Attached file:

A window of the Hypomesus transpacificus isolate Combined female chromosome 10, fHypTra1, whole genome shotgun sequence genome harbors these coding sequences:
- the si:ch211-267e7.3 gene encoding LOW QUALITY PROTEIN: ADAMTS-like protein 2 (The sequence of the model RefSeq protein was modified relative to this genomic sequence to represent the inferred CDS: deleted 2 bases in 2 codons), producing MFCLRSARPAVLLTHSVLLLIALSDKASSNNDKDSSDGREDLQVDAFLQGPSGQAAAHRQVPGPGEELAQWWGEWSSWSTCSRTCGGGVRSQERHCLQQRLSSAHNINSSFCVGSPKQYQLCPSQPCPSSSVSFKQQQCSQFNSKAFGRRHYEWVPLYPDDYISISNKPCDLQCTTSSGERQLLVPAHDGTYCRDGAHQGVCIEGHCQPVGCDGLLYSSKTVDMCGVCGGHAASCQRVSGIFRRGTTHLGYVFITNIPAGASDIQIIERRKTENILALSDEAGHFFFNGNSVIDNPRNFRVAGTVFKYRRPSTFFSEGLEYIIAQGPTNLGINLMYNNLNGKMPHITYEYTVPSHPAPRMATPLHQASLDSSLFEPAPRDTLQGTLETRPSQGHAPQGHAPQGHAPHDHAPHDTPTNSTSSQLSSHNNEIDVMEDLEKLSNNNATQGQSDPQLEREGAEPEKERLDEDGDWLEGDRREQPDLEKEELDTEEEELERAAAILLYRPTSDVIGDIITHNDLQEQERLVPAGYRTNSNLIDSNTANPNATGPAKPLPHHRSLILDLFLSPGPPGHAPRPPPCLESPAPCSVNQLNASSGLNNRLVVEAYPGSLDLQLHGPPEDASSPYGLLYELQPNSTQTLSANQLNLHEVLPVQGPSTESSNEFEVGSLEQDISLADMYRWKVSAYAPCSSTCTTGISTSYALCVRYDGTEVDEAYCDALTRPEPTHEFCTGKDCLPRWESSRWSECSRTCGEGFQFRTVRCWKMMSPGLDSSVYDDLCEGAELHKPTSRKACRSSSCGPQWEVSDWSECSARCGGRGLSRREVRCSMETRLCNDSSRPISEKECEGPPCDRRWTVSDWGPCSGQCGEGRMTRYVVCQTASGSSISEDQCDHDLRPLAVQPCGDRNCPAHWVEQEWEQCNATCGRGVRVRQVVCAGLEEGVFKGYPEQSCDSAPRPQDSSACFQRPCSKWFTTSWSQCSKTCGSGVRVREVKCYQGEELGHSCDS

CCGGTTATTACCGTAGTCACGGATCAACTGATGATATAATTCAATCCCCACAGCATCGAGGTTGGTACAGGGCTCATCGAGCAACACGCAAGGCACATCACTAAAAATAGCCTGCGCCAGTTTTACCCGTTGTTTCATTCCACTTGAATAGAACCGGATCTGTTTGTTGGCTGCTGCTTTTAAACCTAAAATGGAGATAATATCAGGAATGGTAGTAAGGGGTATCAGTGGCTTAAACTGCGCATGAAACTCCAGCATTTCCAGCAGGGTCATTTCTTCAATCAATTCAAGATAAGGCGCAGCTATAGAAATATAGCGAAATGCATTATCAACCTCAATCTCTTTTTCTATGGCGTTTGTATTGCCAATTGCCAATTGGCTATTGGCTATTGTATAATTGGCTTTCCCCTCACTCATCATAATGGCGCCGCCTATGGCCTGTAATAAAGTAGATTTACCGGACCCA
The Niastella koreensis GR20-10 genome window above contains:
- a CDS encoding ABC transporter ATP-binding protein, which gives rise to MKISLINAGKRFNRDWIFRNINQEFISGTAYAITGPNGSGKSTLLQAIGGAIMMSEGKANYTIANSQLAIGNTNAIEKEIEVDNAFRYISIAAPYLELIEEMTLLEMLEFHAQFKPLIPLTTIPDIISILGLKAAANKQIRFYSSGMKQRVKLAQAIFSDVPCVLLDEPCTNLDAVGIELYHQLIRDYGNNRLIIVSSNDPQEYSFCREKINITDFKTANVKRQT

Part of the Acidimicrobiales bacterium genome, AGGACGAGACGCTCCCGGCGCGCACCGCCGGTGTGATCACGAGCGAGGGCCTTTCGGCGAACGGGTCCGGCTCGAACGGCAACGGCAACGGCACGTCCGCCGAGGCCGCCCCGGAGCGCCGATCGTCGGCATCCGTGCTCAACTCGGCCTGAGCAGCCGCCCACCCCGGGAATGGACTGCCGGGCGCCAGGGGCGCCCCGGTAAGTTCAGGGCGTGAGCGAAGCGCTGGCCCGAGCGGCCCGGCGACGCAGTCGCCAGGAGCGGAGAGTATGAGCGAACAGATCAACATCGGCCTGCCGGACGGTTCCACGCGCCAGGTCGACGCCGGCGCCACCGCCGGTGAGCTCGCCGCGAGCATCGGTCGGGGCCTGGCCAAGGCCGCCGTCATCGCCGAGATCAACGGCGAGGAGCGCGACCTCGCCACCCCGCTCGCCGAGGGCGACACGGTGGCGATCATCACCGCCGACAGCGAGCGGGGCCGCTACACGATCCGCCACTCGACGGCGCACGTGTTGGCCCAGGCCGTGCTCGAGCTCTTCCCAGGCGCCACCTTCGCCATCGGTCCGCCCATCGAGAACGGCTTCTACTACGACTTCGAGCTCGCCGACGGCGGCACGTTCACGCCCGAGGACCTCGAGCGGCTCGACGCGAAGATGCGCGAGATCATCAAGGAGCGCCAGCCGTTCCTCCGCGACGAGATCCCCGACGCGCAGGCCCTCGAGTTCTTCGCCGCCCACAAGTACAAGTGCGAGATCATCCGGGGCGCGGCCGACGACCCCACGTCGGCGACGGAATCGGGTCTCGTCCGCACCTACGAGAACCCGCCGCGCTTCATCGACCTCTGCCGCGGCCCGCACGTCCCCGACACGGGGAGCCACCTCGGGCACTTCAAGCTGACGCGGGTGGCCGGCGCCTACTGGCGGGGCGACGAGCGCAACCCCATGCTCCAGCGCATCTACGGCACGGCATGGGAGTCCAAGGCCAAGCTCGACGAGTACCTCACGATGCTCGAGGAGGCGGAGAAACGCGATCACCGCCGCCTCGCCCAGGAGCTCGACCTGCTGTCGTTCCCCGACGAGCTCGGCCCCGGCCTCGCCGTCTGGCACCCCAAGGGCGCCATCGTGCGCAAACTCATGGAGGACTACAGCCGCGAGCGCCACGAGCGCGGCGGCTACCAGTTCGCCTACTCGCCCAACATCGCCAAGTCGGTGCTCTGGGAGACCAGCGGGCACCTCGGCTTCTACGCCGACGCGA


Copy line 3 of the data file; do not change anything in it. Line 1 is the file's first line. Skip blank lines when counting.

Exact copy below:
CCGGTTATTACCGTAGTCACGGATCAACTGATGATATAATTCAATCCCCACAGCATCGAGGTTGGTACAGGGCTCATCGAGCAACACGCAAGGCACATCACTAAAAATAGCCTGCGCCAGTTTTACCCGTTGTTTCATTCCACTTGAATAGAACCGGATCTGTTTGTTGGCTGCTGCTTTTAAACCTAAAATGGAGATAATATCAGGAATGGTAGTAAGGGGTATCAGTGGCTTAAACTGCGCATGAAACTCCAGCATTTCCAGCAGGGTCATTTCTTCAATCAATTCAAGATAAGGCGCAGCTATAGAAATATAGCGAAATGCATTATCAACCTCAATCTCTTTTTCTATGGCGTTTGTATTGCCAATTGCCAATTGGCTATTGGCTATTGTATAATTGGCTTTCCCCTCACTCATCATAATGGCGCCGCCTATGGCCTGTAATAAAGTAGATTTACCGGACCCA